Cardiovascular diseases arising from atherosclerosis are the leading causes of mortality and morbidity worldwide. Lipid-lowering agents have been developed in order to treat hypercholesterolemia, a major risk factor for atherosclerosis. However, the prevalence of cardiovascular diseases is increasing, indicating a need to identify novel therapeutic targets and develop new treatment agents. Adenosine receptors (ARs) are emerging as therapeutic targets in asthma, rheumatoid arthritis, cancer, ischemia, and inflammatory diseases. This study assessed whether LJ-1888, a selective antagonist for A3 AR, can inhibit the development of atherosclerosis in apolipoprotein E knock-out (ApoE−/−) mice who are fed a western diet. Plaque formation was significantly lower in ApoE−/− mice administered LJ-1888 than in mice not administered LJ-1888, without any associated liver damage. LJ-1888 treatment of ApoE−/− mice prevented western diet-induced hypercholesterolemia by markedly reducing low-density lipoprotein cholesterol levels and significantly increasing high-density lipoprotein cholesterol concentrations. Reduced hypercholesterolemia in ApoE−/− mice administered LJ-1888 was associated with the enhanced expression of genes involved in bile acid biosynthesis. These findings indicate that LJ-1888, a selective antagonist for A3 AR, may be a novel candidate for the treatment of atherosclerosis and hypercholesterolemia.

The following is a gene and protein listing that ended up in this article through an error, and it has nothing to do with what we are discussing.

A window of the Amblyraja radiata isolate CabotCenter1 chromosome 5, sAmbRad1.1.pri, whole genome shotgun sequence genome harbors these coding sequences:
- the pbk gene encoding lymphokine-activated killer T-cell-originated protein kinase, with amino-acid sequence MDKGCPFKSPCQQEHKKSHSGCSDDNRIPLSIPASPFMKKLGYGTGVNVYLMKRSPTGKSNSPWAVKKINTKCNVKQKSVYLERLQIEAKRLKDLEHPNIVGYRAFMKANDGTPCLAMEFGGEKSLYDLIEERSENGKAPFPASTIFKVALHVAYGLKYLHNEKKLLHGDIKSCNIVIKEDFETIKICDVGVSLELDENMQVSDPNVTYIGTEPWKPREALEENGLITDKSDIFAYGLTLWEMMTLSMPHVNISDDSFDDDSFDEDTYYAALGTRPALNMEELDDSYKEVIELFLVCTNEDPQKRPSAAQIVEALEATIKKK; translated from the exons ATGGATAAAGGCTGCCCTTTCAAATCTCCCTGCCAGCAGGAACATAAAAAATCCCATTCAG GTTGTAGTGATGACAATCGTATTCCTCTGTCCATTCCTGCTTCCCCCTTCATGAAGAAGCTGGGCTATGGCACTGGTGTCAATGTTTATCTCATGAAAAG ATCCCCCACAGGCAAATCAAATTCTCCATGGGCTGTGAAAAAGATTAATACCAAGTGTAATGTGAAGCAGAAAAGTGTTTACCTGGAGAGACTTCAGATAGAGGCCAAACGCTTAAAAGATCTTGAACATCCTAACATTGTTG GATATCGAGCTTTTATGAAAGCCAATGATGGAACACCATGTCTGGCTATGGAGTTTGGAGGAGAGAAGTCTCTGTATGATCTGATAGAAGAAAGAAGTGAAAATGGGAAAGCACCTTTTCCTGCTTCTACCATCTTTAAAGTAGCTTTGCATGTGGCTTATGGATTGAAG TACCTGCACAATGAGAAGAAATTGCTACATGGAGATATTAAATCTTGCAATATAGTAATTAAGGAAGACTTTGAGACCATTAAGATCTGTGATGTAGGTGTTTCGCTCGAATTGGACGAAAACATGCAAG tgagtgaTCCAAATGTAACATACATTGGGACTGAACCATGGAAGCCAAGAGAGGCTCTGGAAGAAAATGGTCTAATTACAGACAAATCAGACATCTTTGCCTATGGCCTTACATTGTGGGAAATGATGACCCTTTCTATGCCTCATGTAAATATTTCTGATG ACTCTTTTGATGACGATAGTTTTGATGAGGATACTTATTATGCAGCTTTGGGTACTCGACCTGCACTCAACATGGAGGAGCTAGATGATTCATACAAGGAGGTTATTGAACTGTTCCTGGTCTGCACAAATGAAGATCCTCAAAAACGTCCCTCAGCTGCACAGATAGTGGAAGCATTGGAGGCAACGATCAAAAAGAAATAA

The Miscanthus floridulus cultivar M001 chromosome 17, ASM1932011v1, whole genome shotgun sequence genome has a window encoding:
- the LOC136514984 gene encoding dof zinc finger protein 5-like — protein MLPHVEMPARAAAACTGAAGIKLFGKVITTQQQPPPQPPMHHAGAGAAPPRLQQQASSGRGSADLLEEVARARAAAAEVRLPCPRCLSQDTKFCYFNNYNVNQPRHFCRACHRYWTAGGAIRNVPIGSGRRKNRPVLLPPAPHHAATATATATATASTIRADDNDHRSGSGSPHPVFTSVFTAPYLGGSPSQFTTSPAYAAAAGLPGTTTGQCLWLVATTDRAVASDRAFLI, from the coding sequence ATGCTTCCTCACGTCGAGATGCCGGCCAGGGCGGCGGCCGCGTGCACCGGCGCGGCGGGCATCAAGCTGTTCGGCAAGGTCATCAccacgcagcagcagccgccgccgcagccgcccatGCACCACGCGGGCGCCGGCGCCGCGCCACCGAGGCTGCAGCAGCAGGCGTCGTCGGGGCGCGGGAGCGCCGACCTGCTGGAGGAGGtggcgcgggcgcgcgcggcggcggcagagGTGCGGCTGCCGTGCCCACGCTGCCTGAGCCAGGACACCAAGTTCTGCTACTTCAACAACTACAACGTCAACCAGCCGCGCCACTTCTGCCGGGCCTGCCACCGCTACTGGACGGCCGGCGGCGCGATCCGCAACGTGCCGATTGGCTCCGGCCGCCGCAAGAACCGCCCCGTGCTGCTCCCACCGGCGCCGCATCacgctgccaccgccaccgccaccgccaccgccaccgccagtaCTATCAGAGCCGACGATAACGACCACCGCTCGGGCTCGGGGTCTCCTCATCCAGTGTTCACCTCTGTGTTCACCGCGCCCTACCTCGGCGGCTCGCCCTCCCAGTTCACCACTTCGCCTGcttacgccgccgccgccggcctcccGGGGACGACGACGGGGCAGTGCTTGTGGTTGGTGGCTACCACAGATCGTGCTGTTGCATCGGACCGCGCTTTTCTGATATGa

Keywords: Atherosclerosis, High-density lipoprotein cholesterol (HDL-chol), Hypercholesterolemia, Low-density lipoprotein cholesterol (LDL-chol), LJ-1888